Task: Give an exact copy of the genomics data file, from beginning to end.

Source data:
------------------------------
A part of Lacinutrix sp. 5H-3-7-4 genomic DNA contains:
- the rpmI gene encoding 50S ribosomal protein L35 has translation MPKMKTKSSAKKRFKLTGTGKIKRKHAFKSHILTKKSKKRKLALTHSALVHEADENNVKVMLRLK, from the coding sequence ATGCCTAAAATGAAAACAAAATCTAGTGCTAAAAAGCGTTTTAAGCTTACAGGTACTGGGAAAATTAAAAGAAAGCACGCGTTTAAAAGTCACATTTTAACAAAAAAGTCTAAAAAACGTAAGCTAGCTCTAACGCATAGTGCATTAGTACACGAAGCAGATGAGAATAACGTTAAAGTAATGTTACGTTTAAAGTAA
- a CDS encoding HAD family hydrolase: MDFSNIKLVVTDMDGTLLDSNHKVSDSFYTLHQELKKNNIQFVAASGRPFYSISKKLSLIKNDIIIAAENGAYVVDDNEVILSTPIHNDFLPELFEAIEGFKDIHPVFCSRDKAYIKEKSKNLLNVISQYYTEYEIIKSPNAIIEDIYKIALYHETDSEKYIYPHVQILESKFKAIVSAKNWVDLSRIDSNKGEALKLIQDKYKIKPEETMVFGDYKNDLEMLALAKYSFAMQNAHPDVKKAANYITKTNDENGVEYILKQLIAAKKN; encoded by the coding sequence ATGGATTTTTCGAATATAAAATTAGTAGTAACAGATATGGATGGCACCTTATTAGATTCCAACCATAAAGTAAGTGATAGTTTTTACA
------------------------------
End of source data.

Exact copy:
A part of Lacinutrix sp. 5H-3-7-4 genomic DNA contains:
- the rpmI gene encoding 50S ribosomal protein L35 has translation MPKMKTKSSAKKRFKLTGTGKIKRKHAFKSHILTKKSKKRKLALTHSALVHEADENNVKVMLRLK, from the coding sequence ATGCCTAAAATGAAAACAAAATCTAGTGCTAAAAAGCGTTTTAAGCTTACAGGTACTGGGAAAATTAAAAGAAAGCACGCGTTTAAAAGTCACATTTTAACAAAAAAGTCTAAAAAACGTAAGCTAGCTCTAACGCATAGTGCATTAGTACACGAAGCAGATGAGAATAACGTTAAAGTAATGTTACGTTTAAAGTAA
- a CDS encoding HAD family hydrolase: MDFSNIKLVVTDMDGTLLDSNHKVSDSFYTLHQELKKNNIQFVAASGRPFYSISKKLSLIKNDIIIAAENGAYVVDDNEVILSTPIHNDFLPELFEAIEGFKDIHPVFCSRDKAYIKEKSKNLLNVISQYYTEYEIIKSPNAIIEDIYKIALYHETDSEKYIYPHVQILESKFKAIVSAKNWVDLSRIDSNKGEALKLIQDKYKIKPEETMVFGDYKNDLEMLALAKYSFAMQNAHPDVKKAANYITKTNDENGVEYILKQLIAAKKN; encoded by the coding sequence ATGGATTTTTCGAATATAAAATTAGTAGTAACAGATATGGATGGCACCTTATTAGATTCCAACCATAAAGTAAGTGATAGTTTTTACA